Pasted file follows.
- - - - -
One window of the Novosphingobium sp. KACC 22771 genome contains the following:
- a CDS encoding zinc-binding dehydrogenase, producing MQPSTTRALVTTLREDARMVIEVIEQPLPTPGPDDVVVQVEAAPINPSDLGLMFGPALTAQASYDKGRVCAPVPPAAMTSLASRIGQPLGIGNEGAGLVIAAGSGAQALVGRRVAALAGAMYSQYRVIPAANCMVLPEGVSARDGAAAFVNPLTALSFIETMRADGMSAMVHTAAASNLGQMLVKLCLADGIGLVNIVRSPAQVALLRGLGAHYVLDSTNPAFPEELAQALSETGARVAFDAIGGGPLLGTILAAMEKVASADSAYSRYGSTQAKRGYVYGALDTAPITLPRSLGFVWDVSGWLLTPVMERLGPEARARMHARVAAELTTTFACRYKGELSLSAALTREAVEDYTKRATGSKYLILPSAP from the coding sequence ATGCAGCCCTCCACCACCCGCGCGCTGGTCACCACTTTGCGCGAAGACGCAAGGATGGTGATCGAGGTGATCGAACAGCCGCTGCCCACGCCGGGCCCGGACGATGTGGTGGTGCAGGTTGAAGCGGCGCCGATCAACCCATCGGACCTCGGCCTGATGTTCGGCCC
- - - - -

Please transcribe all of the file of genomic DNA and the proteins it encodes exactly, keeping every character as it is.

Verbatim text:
One window of the Novosphingobium sp. KACC 22771 genome contains the following:
- a CDS encoding zinc-binding dehydrogenase, producing MQPSTTRALVTTLREDARMVIEVIEQPLPTPGPDDVVVQVEAAPINPSDLGLMFGPALTAQASYDKGRVCAPVPPAAMTSLASRIGQPLGIGNEGAGLVIAAGSGAQALVGRRVAALAGAMYSQYRVIPAANCMVLPEGVSARDGAAAFVNPLTALSFIETMRADGMSAMVHTAAASNLGQMLVKLCLADGIGLVNIVRSPAQVALLRGLGAHYVLDSTNPAFPEELAQALSETGARVAFDAIGGGPLLGTILAAMEKVASADSAYSRYGSTQAKRGYVYGALDTAPITLPRSLGFVWDVSGWLLTPVMERLGPEARARMHARVAAELTTTFACRYKGELSLSAALTREAVEDYTKRATGSKYLILPSAP from the coding sequence ATGCAGCCCTCCACCACCCGCGCGCTGGTCACCACTTTGCGCGAAGACGCAAGGATGGTGATCGAGGTGATCGAACAGCCGCTGCCCACGCCGGGCCCGGACGATGTGGTGGTGCAGGTTGAAGCGGCGCCGATCAACCCATCGGACCTCGGCCTGATGTTCGGCCC